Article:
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1. Rodney Dangerfield, "Rappin' Rodney"
Maybe there's a good reason Rodney Dangerfield never got any respect: He's a horrible rapper. In fact, it's a stretch to even classify the self-deprecating comedian's performance on the title track to 1983's Rappin' Rodney as "rapping": Dangerfield merely rattles off his self-deprecating one-liners, as fly girls chant "No respect! No respect!" between the setup and punchline over a funky, unrelated beat. It's the epitome of a novelty song: It coasts on a dated gag, but it wears thin even during the initial listen. Fortunately, there's a video he made for a network special, which amplifies the song's amateurish cluelessness, but at least weaves the "song" into a puzzling courtroom setting, and includes Father Guido Sarducci nibbling on Dangerfield's last meal.
2. Billy Crystal, "You Look Mahvelous"
Billy Crystal's inside-showbiz parody of Fernando Lamas as a smooth-talking, name-dropping Hollywood fixture was always a queer bird, better suited to the SCTV brand of celebrity parody than the edgier Saturday Night Live aesthetic. But the character's catchphrase soon found a fan in every water-cooler comedian, making a spin-off inevitable; while we were spared the horrors of Fernando: The Motion Picture, the '80s lounge-corn of the single was ubiquitous during a few months of 1985. It cracked the Billboard Hot 100, and even made it to #28 on the dance chart. This says less about Crystal's comic talents than it does about the quality of cocaine available back then.
3. Dennis Leary, "Asshole"
For about five seconds, it looked like Denis Leary was going to become the dirty version of "Weird Al" Yankovic. "Asshole" made a huge impact, ironically, with a censored version that robbed it of most of its bite. Leary raves for four minutes over a spare acoustic guitar riff until, finally, someone—his own conscience? The voice of his fans?—asks him to quit pontificating and get on with the song. Before long, the question of whether he was kidding was answered, and America realized that he really was an asshole. After that, he gave up comedy to become an actor, where being an asshole is less of a hindrance.
4. Sam Kinison, "Wild Thing"
Given his prodigious alcohol and drug intake, it's possible that Sam Kinison really believed he was a rock star when he recorded a novelty cover of The Troggs' classic "Wild Thing" in 1988. Kinison recruited a bevy of actual rock stars for the video, including Tommy Lee, Slash, Billy Idol, Steven Tyler and Joe Perry of Aerosmith, some dudes from Ratt, Frank Zappa's kid, and one of the non-Bon Jovi members of Bon Jovi. He also jammed out on a Stratocaster emblazoned with his own screamy face. And to Kinison's credit, he totally rocks harder than Faster Pussycat. But Faster Pussycat is also more (unintentionally) hilarious, so Kinison's comedy-rock move must be declared a draw.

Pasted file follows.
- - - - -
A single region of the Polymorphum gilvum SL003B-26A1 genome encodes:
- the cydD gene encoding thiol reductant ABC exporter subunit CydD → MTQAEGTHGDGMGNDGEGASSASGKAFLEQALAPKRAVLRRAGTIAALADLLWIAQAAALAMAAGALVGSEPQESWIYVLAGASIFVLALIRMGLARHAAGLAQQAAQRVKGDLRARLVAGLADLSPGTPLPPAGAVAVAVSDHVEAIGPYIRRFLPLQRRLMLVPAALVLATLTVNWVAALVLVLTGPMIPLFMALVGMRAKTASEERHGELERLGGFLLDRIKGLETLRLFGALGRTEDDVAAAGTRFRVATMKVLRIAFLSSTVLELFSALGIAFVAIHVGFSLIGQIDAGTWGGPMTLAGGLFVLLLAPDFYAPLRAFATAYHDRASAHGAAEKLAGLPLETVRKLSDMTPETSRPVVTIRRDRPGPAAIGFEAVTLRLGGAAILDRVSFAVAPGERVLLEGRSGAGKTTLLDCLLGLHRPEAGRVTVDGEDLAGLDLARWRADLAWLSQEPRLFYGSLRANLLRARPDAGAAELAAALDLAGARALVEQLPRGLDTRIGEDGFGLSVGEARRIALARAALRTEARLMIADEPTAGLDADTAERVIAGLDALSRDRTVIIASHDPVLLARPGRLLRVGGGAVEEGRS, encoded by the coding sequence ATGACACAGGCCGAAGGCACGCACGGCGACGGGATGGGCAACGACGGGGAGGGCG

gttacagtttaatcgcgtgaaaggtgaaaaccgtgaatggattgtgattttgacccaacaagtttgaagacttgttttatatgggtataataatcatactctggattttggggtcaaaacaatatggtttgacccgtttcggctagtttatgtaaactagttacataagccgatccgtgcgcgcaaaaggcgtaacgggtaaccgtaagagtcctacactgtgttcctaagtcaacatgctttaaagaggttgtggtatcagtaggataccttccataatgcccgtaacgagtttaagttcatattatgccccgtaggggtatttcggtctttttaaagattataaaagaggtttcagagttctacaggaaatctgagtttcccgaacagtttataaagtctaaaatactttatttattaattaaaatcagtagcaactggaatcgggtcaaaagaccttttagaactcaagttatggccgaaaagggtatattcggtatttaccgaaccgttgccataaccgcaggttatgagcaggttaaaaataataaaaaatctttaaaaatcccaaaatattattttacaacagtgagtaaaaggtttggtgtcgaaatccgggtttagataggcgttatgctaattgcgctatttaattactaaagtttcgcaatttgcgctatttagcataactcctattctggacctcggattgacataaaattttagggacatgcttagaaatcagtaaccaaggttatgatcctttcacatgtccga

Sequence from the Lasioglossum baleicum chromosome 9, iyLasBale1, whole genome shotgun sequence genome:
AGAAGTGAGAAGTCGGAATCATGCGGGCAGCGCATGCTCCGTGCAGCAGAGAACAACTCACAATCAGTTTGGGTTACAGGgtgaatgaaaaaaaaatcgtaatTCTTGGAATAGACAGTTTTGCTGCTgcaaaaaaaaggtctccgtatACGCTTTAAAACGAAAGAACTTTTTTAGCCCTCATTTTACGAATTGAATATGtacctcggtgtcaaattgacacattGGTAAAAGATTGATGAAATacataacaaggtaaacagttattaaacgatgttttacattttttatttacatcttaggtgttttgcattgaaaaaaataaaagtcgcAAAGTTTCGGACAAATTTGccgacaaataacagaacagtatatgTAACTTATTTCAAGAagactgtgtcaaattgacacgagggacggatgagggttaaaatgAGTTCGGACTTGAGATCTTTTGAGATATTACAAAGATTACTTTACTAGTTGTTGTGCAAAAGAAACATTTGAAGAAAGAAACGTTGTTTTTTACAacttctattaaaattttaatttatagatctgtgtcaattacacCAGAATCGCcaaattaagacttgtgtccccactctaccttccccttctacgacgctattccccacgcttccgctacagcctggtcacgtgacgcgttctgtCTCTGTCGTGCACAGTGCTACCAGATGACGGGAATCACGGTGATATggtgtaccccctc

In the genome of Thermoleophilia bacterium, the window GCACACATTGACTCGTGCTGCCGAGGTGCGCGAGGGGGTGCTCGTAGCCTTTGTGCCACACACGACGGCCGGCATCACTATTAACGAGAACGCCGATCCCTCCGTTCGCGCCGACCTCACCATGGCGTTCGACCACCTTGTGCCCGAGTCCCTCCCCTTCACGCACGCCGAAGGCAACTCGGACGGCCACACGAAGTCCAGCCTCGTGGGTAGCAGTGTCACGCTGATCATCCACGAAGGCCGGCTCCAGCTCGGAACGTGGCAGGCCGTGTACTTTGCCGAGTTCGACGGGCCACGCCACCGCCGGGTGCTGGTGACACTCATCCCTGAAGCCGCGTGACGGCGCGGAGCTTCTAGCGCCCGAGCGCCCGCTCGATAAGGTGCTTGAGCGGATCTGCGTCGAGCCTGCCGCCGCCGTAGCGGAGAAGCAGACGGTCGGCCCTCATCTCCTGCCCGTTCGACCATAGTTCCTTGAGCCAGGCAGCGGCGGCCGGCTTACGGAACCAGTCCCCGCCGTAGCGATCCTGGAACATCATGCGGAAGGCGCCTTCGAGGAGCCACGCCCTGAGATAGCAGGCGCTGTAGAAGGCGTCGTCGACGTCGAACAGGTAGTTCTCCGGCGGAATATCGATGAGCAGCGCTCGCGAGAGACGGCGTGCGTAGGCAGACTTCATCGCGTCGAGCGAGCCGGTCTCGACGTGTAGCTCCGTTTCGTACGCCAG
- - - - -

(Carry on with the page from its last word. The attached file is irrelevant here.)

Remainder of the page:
5. Steve Martin, "King Tut"
The novelty song "King Tut" already had a pretty good premise: a nation obsessed with, of all things, a traveling exhibit of the Egyptian king's tomb artifacts. In 1978, Steve Martin added an extra level of humor by claiming his song was educational, then adding ridiculous lyrics like "How'd you get so funky? Did you do the monkey?" and even referring to the mummy as "my favorite honky." The single reached #17 in 1978.
6. Robert Klein, "Let's Not Make Love"
For the title track of his 1990 album, Robert Klein created what he called "a love song for the '90s." It's an unlikely anthem celebrating the joys of abstinence in an era where widespread anxiety over AIDS, STDs, and unplanned pregnancies combined to make sex seem scarier than sexual, delivered with Klein's sardonic humor. Klein reached deep into his Rolodex to line up cameos from famous friends like Bob Costas and Geraldo Rivera in the accompanying—and curiously absent from YouTube—music video. Not making love with Geraldo Rivera—now there's a notion we can all get behind.
7. Neil Hamburger, "Seven Elevens"
Neil Hamburger has made a career out of making fun of stand-up comedians, delivering the worst jokes possible with enough ridiculous panache to provide laughs. (If you're in the right mood, anyway.) One of Hamburger's earliest routines, about how all 7-Eleven stores are exactly the same ("It doesn't matter where you go!"), followed the ridiculous comedian-makes-novelty-song path. Hamburger even made a video for it, with cheap shaky-cam and bad effects. So bad it's still bad, but funny.
8. Triumph The Insult Comic Dog, "I Keed, I Keed"
Like Neil Hamburger, Robert Smigel's Triumph The Insult Comic Dog adds a thick, protective layer of irony to the cash-in novelty-song genre by being an over-the-top parody of crass hackitude. Triumph's Come Poop With Me album is a Borscht-scented homage to a long-ago era where Don Rickles was king and the Rat Pack ruled the Vegas strip. But it goes contemporary for the slick radio single "I Keed, I Keed," a straight-up dis track where Triumph insults Britney Spears, Fred Durst, and Philip Glass (the lattermost for being an "atonal ass.") Grammy voters were amused: The album was nominated for Best Comedy Album in 2003, though Triumph's rapping career wisely seems to have ended pretty much where it began.